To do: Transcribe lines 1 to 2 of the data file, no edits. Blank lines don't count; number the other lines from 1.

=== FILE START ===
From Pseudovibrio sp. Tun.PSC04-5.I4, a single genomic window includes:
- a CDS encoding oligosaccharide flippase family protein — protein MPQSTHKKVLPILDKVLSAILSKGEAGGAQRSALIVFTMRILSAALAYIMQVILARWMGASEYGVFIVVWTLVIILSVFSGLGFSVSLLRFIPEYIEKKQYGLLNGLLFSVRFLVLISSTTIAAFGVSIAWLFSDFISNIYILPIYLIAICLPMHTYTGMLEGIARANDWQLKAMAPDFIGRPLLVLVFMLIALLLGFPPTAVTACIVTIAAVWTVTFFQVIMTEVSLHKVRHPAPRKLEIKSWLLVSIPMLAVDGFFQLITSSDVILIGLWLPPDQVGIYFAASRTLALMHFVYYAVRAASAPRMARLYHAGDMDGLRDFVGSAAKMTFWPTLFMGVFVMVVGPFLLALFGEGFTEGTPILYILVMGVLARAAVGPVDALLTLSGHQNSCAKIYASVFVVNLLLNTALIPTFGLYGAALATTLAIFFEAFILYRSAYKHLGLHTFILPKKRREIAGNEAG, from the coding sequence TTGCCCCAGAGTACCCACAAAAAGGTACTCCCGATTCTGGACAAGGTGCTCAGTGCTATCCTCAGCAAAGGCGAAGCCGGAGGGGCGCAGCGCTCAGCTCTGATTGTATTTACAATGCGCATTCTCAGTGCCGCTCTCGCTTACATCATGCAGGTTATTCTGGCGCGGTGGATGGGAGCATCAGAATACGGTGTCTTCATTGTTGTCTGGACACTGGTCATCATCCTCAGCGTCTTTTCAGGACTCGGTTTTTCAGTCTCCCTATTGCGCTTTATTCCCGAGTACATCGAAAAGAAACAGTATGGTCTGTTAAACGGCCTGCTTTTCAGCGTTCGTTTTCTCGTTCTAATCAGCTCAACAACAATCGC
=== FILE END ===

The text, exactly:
From Pseudovibrio sp. Tun.PSC04-5.I4, a single genomic window includes:
- a CDS encoding oligosaccharide flippase family protein — protein MPQSTHKKVLPILDKVLSAILSKGEAGGAQRSALIVFTMRILSAALAYIMQVILARWMGASEYGVFIVVWTLVIILSVFSGLGFSVSLLRFIPEYIEKKQYGLLNGLLFSVRFLVLISSTTIAAFGVSIAWLFSDFISNIYILPIYLIAICLPMHTYTGMLEGIARANDWQLKAMAPDFIGRPLLVLVFMLIALLLGFPPTAVTACIVTIAAVWTVTFFQVIMTEVSLHKVRHPAPRKLEIKSWLLVSIPMLAVDGFFQLITSSDVILIGLWLPPDQVGIYFAASRTLALMHFVYYAVRAASAPRMARLYHAGDMDGLRDFVGSAAKMTFWPTLFMGVFVMVVGPFLLALFGEGFTEGTPILYILVMGVLARAAVGPVDALLTLSGHQNSCAKIYASVFVVNLLLNTALIPTFGLYGAALATTLAIFFEAFILYRSAYKHLGLHTFILPKKRREIAGNEAG, from the coding sequence TTGCCCCAGAGTACCCACAAAAAGGTACTCCCGATTCTGGACAAGGTGCTCAGTGCTATCCTCAGCAAAGGCGAAGCCGGAGGGGCGCAGCGCTCAGCTCTGATTGTATTTACAATGCGCATTCTCAGTGCCGCTCTCGCTTACATCATGCAGGTTATTCTGGCGCGGTGGATGGGAGCATCAGAATACGGTGTCTTCATTGTTGTCTGGACACTGGTCATCATCCTCAGCGTCTTTTCAGGACTCGGTTTTTCAGTCTCCCTATTGCGCTTTATTCCCGAGTACATCGAAAAGAAACAGTATGGTCTGTTAAACGGCCTGCTTTTCAGCGTTCGTTTTCTCGTTCTAATCAGCTCAACAACAATCGC